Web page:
At a gathering of women leaders at the United Nations General Assembly, the number of attending heads of state or government reflected the sparse distribution of women in power globally.
But while “they may be small in number … they pack a punch,” said former New Zealand Prime Minister Helen Clark, who was chairing the event.
As the hashtag #womenleaders glowed on screens around the chamber, multiple speakers cited the same sobering statistic: Given the current rate of female representation at the highest levels of power, it could take the world 130 years to reach gender parity.
Speaking first, Prime Minister Katrín Jakobsdóttir of Iceland urged nations to consider lessons learned in her country, where female officials served in primary roles in responding to the Covid-19 pandemic.
Iceland chose not to shutter preschools, primary schools or domestic abuse shelters in order to maintain vital services that primarily affect women, she said. Jakobsdóttir also noted that incidents of rape in Iceland dropped by 43% during the pandemic, which she attributed to the closure of bars and clubs.
Aruba’s Prime Minister Evelyn Wever-Croes, in contrast, directed the chamber’s attention toward the future. After acknowledging that leaders are grappling with simultaneous challenges from Covid-19, climate change, and conflict, she said, “I’m asking myself — are we preparing enough female leaders to take over?”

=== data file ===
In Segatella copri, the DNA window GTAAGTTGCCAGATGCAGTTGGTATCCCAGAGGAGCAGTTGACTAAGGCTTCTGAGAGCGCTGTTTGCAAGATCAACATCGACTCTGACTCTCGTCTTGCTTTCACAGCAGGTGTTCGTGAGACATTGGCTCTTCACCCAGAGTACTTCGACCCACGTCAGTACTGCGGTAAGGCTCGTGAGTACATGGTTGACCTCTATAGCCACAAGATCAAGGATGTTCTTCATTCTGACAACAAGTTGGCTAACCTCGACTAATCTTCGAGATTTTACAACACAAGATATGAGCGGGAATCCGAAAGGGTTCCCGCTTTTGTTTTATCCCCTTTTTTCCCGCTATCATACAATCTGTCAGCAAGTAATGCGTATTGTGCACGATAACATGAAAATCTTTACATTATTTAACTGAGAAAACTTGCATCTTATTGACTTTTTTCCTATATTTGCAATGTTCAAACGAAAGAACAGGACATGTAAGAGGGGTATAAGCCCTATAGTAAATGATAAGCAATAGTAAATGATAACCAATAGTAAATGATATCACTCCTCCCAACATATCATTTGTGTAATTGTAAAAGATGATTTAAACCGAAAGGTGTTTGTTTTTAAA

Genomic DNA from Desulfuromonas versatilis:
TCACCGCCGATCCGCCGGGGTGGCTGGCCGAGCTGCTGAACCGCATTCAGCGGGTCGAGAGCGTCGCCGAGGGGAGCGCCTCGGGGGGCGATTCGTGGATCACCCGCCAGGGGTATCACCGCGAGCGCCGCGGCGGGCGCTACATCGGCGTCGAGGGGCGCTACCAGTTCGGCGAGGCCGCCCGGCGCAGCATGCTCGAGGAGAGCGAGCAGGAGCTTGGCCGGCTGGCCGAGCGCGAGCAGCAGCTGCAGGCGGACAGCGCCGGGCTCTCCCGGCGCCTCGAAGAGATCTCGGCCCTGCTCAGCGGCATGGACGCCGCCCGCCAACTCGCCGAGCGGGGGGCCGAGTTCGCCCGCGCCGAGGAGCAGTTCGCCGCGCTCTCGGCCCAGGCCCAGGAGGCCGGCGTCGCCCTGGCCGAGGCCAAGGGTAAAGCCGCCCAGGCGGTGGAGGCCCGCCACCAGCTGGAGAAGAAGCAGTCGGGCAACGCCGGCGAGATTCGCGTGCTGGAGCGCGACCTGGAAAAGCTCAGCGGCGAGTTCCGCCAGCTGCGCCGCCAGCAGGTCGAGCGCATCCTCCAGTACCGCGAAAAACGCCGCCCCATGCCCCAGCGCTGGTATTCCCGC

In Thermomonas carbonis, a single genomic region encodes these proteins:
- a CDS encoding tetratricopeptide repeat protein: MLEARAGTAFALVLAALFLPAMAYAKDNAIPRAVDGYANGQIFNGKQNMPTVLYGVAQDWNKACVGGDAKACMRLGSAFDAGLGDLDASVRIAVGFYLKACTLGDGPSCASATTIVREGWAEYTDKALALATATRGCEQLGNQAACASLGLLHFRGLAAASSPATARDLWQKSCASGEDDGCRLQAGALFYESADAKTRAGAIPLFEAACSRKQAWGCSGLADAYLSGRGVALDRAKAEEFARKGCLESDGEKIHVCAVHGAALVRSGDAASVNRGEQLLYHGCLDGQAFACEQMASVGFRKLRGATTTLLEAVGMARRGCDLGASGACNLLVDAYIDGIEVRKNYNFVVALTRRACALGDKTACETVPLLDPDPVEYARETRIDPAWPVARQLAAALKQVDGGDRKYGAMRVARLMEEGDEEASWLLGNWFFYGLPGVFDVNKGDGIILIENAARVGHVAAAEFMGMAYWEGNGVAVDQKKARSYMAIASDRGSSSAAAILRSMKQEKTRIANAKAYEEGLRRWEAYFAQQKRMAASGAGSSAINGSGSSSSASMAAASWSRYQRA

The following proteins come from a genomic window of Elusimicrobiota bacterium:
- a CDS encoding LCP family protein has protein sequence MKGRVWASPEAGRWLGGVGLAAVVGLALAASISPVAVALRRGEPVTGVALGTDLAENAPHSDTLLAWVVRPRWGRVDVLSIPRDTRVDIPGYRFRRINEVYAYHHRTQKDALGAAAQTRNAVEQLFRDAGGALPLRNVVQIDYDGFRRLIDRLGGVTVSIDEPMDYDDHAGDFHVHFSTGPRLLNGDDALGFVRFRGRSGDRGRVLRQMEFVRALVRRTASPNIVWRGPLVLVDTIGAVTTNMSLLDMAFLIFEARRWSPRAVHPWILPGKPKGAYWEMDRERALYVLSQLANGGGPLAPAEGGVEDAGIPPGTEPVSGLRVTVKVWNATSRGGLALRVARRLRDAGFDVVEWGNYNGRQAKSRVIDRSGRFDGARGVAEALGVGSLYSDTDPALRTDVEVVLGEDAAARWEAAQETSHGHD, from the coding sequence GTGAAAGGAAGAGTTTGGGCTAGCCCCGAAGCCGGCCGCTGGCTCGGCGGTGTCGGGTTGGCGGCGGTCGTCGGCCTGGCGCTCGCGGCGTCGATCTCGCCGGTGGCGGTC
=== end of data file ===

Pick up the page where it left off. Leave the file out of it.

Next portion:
“We climbed to the top … and there will come a time when we have to take the elevator back down. Are we doing enough in our positions now to prepare women? We cannot leave it to chance,” she said.
Hungarian President Katalin Novák focused on family, calling on leaders to make it possible for women to have both children and fulfilling professional lives, citing examples of Hungary’s financial incentives for women who have multiple children.
“If we give up on having children, we won’t have daughters to fulfill what we started,” she said, describing the need for a world in which her daughter “won’t have to prove at every moment that she is capable.”
Novak also reflected on the event itself: “I hope that in later years that this room will be filled with women leaders,” she said, adding that perhaps one day there might no longer be a need for a separate event for women leaders at all.